Among the sites where I had found island marbles in the past was a southwest-facing slope on San Juan Island along the shore adjacent to Haro Strait. The headland is steep, rocky, and a tangle of grasses and early blooming plants including field mustard and chickweed. Nearly every day that week, I sojourned to the shore and sat, sometimes for hours, watching and waiting for that first marble to appear.
Cabbage white butterflies - close in appearance to island marbles - were already there: four of them. They flaunted their floppy white wings and fluttered about the slope and down into a swale in an erratic pattern that made them hard to keep track of. When the sun disappeared behind a cloud, the butterflies disappeared into the grass. Some days it rained; other days the wind produced a chill that even I wasn't about to abide for long. And so, I practiced patience.
April 16 was a fine spring day. My hopes for finding my first marble of the season were high. By the time I got to my favored site, the temperature had reached 60 degrees. It was calm and clear - perfect marble weather. I scanned the familiar rocky slope by the sea, got reacquainted with the cabbage whites, settled into the grass with my camera and binoculars, and waited.
How many times, I thought, can I check the same four cabbage white butterflies fluttering in and out of view along the slope and over the ridge? With a wingspan of less than two inches, they were a tiny image to keep track of so far away. But I kept checking – looking for any faint sign of the black and white patterned wing-tips of the marbles, the black bars on its forewings (rather than black dots on the cabbage whites), or the yellowish-green coloring the rare little butterfly displayed on the underside of its wings.
The watching and waiting was not a chore. Tiny silvery blue butterflies animated the air with their swift, darting, sometimes aggressive, aerobatics. An immature bald eagle flew low across the slope casting a dense shadow over the scene. Two crows strutted up and down the ridge; black oystercatchers screamed along the shoreline; gulls slept on the beach; and the first seashore lupine bloomed nearby. The sound of the waves gently nudging the shore seemed to counter-balance the oystercatchers' outburst. It was a glorious afternoon.
After about forty minutes of watching cabbage whites, I grew restless and began a walkabout to check the tall grass for perching butterflies. I found cabbage white #5 basking on a leaf blade, possibly newly emerged and drying its wings. Red-winged blackbirds blared their audacious calls from a nearby wetland as I continued searching.
Then the moment I had been waiting for: my first glimpse of an island marble – Class of 2010. It fluttered earnestly down the slope heading straight for a patch of field mustard. It perched on the bright yellow inflorescence of one plant, then another, and another, supping on the flowers' sweet nectar, so energizing to its new life. The little white butterfly shone brightly in the sun, its black wingtips and distinct black rectangular bar on its forewings clearly diagnostic of the subspecies. The time was 2:43 p.m.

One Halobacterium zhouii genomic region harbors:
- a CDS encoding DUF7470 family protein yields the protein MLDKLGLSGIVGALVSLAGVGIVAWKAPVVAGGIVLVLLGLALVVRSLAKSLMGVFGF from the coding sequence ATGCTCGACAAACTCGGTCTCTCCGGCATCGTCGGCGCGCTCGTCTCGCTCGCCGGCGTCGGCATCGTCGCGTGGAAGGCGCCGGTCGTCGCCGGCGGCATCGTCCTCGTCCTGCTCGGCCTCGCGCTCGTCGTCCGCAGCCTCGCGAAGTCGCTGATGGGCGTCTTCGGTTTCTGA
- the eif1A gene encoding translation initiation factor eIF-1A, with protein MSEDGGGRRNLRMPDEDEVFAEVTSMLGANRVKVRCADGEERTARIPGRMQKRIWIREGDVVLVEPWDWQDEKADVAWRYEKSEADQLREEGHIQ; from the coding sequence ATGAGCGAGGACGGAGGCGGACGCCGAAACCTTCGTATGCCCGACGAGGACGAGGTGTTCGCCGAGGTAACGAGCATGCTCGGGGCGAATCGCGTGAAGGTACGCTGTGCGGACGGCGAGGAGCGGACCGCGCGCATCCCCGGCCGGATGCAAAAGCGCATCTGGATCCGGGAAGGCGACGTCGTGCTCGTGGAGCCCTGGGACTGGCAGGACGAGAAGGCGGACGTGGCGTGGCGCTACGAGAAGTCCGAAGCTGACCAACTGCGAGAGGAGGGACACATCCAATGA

I watched the marble flutter about the rocky slope for several minutes. It was clearly focused on finding food. After years of monitoring this rare butterfly here in the islands – the only place on earth, perhaps, where it exists – I allowed myself the pleasure of welcoming another generation of marbles to the world. But as quickly as the butterfly arrived, it disappeared into the grass as the sun receded into a darkening cloudbank that had insinuated itself into the scene while I was preoccupied with my discovery.
There would be time enough to see more island marble butterflies as the season progressed. Getting this first glimpse of my icon of San Juan Island wildlife was enough for one day, and so I headed home - smiling.
NEXT - PART II: The island marble is one of the treasures of our wildlife community. Its survival is an inspiring story for changing times. The marbles' lives here on San Juan and Lopez Islands are fraught with threats to its longevity, but there is good work being done to help insure that this steadfast butterfly remains in our midst. Next time, I will recount the marbles' fascinating four-stage life cycle that spans nearly a year. Also, I will explain how islanders might get involved in helping island marbles thrive, and thus become a part of this amazing animal's life story.
NOTE: The island marble butterfly is listed by the Washington State Department of Fish and Wildlife as a state candidate species for possible listing as endangered, threatened, or sensitive. The U.S. Fish and Wildlife Service list the island marble as a species of concern. It is illegal under Washington State law to collect the island marble butterfly, even for catch and release, without a state permit. For more information about the island marble butterfly contact Ann Potter, Washington Department of Fish and Wildlife at email@example.com.
About Susan Vernon
Susan Vernon is a former executive director of The Whale Museum, co-founder of the San Juan Nature Institute, and author of Rainshadow World – A Naturalist's Year in the San Juan Islands.
SAN JUAN NATURE NOTEBOOK / ISLAND MARBLE BUTTERFLY copyright 2010 by Susan Vernon. No part of this column (text or photograph) may be reproduced without the expressed written consent of Susan Vernon. All rights reserved.